This is a very exciting episode of Linux in the Ham Shack for us. It's so special, that it's a double episode! That's right, it's like getting two episodes in one. Your hosts (one of them new to the program) discuss winter field day, WxBot, the origin of Debian Linux, SSTV using Linux, OpenSSH security concerns, solving the Rubik's Cube with Linux and a whole lot more. Hope you enjoy, and please welcome our new host!
Greetings! We have a super episode for you this time around. It's 151 Proof and packed with information on the Dayton Hamvention, NASA launches, lightweight Linux distributions that might be great in your ham shack, Android apps for amateur radio use and a whole lot more. Thanks for tuning in, and we hope you enjoy this episode. If you have comments or questions, please don't hesitate to send us voice mail or e-mail feedback. We'd love to hear from you.
Welcome to another episode of Linux in the Hamshackedness, where the Chocolate Shake Fairy visits Richard.
LHS now accepts micropayment donations via Flattr. It's been successful for the Linux Outlaws guys, so we're giving it a try here.
We now have a countdown timer on the Web site that shows the time remaining until the next live recording. Of course, now that we're recording on Wednesdays, we've decided to move back to Tuesdays. That will happen in January. Keep an eye on the web site for the dates. (Tuesday, January 8, 2013, as of this moment.)
We also have a Google Community for Linux in the Ham Shack. It's a great method for leaving feedback, show suggestions, questions, hate mail or anything else.
The Dayton Hamvention 2013 will be coming up soon, so we've added the donation thermometer to the website. Please make a donation and help send LHS to Dayton again in 2013.
So far, Russ has Raspbian installed, as well as svxlink and qtel, but has not yet connected it to the usb sound card or attached it to his Rascal GLX interface to control the radio. Another option would be to use the Pi's GPIO bus to control the radio instead of a digital mode interface.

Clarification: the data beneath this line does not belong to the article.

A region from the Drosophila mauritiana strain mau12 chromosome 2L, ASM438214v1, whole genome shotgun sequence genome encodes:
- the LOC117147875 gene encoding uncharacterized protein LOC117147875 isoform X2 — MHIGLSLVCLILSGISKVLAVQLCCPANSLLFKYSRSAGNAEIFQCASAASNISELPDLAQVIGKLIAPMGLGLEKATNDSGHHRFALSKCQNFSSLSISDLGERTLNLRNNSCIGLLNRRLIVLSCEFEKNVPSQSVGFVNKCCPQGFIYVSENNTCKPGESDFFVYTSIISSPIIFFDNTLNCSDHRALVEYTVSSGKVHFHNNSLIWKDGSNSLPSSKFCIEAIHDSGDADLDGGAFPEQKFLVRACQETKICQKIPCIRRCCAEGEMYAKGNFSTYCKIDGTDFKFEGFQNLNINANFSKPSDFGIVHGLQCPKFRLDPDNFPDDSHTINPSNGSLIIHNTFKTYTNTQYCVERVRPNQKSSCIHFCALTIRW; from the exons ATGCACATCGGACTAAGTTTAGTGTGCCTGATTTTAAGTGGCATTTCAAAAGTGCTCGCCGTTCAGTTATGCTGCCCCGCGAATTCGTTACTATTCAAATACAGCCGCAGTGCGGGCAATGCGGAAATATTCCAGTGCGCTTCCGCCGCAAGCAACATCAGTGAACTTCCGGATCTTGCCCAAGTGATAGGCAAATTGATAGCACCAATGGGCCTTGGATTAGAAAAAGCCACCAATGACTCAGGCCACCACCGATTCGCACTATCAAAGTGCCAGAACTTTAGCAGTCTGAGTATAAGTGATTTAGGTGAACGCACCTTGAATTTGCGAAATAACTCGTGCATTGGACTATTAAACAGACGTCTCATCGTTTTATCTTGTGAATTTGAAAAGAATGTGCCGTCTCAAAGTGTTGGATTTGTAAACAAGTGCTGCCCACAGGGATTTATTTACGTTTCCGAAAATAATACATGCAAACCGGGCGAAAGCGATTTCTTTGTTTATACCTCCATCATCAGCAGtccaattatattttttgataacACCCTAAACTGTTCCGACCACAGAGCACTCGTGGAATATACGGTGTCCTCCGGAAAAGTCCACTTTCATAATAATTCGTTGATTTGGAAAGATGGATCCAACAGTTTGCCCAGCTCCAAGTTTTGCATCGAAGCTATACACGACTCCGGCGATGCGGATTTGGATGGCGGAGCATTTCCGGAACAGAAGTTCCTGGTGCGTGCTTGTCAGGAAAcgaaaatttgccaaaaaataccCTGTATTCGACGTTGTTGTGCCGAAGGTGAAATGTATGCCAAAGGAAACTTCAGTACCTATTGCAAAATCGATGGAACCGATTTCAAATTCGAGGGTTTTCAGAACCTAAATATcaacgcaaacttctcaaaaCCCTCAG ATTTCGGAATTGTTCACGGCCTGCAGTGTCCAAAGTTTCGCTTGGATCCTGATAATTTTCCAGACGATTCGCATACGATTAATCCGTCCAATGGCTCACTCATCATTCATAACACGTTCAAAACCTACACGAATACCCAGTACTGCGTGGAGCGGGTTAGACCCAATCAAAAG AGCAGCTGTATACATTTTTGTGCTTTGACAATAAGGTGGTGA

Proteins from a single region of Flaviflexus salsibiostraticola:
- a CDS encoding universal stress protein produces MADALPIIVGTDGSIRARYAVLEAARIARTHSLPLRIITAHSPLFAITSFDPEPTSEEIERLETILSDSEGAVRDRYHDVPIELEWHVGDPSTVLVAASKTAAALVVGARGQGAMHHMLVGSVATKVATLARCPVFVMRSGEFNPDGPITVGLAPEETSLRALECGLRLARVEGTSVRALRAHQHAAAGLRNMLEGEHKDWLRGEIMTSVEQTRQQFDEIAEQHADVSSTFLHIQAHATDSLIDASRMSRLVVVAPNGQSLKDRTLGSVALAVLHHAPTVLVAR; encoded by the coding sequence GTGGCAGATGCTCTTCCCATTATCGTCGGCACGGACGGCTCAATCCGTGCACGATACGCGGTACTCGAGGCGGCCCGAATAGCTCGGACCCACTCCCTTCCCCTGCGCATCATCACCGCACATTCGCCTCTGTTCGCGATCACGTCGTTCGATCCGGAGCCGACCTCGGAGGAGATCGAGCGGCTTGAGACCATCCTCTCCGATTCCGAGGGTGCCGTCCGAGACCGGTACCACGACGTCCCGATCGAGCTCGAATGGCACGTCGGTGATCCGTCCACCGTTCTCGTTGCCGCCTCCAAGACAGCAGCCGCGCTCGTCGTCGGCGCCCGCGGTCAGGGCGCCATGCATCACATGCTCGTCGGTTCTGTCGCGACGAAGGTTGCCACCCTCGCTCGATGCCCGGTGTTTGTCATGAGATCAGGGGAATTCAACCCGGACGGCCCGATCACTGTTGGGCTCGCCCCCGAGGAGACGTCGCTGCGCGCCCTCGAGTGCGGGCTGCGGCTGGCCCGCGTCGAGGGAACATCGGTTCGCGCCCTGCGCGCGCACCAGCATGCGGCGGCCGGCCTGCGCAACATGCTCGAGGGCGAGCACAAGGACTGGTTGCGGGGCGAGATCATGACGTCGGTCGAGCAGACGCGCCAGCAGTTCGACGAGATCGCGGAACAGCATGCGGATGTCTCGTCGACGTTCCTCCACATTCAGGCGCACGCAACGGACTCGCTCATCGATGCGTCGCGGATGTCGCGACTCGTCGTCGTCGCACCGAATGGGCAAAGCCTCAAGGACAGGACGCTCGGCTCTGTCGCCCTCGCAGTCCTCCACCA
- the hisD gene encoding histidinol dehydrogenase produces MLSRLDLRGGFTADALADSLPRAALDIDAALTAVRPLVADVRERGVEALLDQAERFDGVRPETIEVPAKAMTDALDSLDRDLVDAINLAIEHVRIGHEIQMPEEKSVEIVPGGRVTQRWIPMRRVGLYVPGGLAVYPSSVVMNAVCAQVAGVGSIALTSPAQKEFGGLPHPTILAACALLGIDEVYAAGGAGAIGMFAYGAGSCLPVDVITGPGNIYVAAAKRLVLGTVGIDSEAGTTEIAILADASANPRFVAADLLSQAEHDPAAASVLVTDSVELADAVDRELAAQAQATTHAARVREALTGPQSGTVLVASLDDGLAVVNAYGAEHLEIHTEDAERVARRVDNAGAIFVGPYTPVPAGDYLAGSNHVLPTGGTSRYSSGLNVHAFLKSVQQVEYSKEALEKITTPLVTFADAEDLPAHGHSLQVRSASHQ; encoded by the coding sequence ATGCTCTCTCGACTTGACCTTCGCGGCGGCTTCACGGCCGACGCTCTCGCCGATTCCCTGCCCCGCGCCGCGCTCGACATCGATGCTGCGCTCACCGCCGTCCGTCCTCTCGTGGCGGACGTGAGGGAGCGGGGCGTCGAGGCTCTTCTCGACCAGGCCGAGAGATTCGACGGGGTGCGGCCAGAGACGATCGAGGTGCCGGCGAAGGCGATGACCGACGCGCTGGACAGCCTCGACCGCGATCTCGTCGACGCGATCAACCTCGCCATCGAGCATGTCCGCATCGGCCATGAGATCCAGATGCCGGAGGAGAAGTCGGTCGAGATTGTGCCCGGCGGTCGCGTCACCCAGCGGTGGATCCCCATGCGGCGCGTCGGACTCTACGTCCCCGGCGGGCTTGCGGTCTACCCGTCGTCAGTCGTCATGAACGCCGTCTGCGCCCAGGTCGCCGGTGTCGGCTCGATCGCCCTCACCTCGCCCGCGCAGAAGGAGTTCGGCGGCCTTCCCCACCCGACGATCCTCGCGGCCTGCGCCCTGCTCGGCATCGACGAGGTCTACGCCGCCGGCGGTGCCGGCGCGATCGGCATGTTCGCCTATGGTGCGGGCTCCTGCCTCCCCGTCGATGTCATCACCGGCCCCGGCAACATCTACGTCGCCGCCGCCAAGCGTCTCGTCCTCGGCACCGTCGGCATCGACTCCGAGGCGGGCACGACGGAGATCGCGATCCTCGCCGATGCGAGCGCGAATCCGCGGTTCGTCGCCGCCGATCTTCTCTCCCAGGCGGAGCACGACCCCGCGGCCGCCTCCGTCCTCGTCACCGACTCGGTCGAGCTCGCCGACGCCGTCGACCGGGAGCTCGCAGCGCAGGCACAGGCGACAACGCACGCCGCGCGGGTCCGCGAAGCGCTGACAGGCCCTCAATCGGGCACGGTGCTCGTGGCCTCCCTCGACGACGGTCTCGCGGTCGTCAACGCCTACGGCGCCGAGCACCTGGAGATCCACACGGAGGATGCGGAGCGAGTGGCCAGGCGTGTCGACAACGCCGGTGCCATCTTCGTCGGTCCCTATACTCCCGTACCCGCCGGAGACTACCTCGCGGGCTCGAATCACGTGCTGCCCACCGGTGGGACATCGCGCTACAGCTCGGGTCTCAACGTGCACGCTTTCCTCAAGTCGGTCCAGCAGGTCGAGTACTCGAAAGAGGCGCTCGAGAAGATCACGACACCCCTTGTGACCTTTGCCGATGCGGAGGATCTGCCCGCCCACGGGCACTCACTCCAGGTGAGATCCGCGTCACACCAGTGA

Cory, KD0QEA, asks if there are any "hangout" radio frequencies for LHS hosts and listeners. Well, Cory, there are none due to lack of time for the hosts to get on the radio. However, perhaps our listeners would like to establish an LHS net. Email your suggestions for bands, frequencies and times and we'll announce them on the podcast. When Russ gets his Echolink node/Raspberry Pi running, he'll be there more often. The node number will be 54711 (LHS11 on the telephone pad).
Doug, N6LMX, left a voice mail about the Raspberry Pi. He has one and wonders which ham radio apps can be used on the Pi. He's also using Raspbian as the operating system. Doug will be attempting to create a media center with his, as well as ham radio applications. Russ suggests running the Pi headless and using ssh from a smartphone or tablet to access it. That would avoid having to carry a monitor and keyboard around with the Pi. It's likely that most of the popular Linux ham applications, such as fldigi, would work fine with the Pi, though you may need to compile them yourself. As for the media server idea, the Pi may not be quite powerful enough. Raspbmc is based on XBMC, and might be the best option. Ted, WA0EIR, has several Linux ham radio applications that should work quite well on the Pi. Richard also wonders if there are folks running APRS on the Pi, and there's at least one. Thanks for the voice mail, Doug. We appreciate it.
Dave, M0DCM, has been catching up on the show, and responds to episodes 95 and 96. He uses 75-ohm coax as a feedline with a 1:1 balun to horizontal and vertical dipoles, and is able to bypass his tuner on 21 and 24MHz. He goes on to describe his Linux and radio activities. Thanks, Dave.
Thanks to everyone who sent happy birthday messages to Russ.
Gorkon, aka Joel, says there may have been a problem with the ogg version of episode 96. Russ will take care of it if he finds the problem.
Mike, from Sugarland, TX, has been trying to use N3FJP's Amateur Contact Log (ACLog) program for logging, presumably under WINE, but it crashes and he wonders if anyone else has had any experience with this. If any of our listeners have tried ACLog under Linux, let us know, or respond on the Google+ LHS community. Russ suggests forcing WINE into 16-bit compatibility mode.
Contact Richard at email@example.com, Russ at firstname.lastname@example.org, or both at the same time at email@example.com.
Listen to the live stream every other Tuesday at 8:00pm Central time. Check the LHS web site for dates.
Leave us a voice mail at 1-909-LHS-SHOW (1-909-547-7469), or record an introduction to the podcast.
Welcome once again to the Wonderful World of Linux in the Ham Shack. As indicated in the title, this episode is full of Sheer Hamshackedness. If you're unsure what that is, we encourage you to pour yourself a nice glass of dark beer or a 100-proof spirit of your choice, put on your headphones and immerse yourself in the pure hedonism that is LHS. And if you believe any of that, we have a large vehicular conveyance over the East River in New York City up for sale as well. Anyway, we talk a little bit about Raspberry Pi computing, APRS, WSPR, Echolink, svxlink, Qtel and a bunch of other stuff in this episode. Hope you enjoy, as always.
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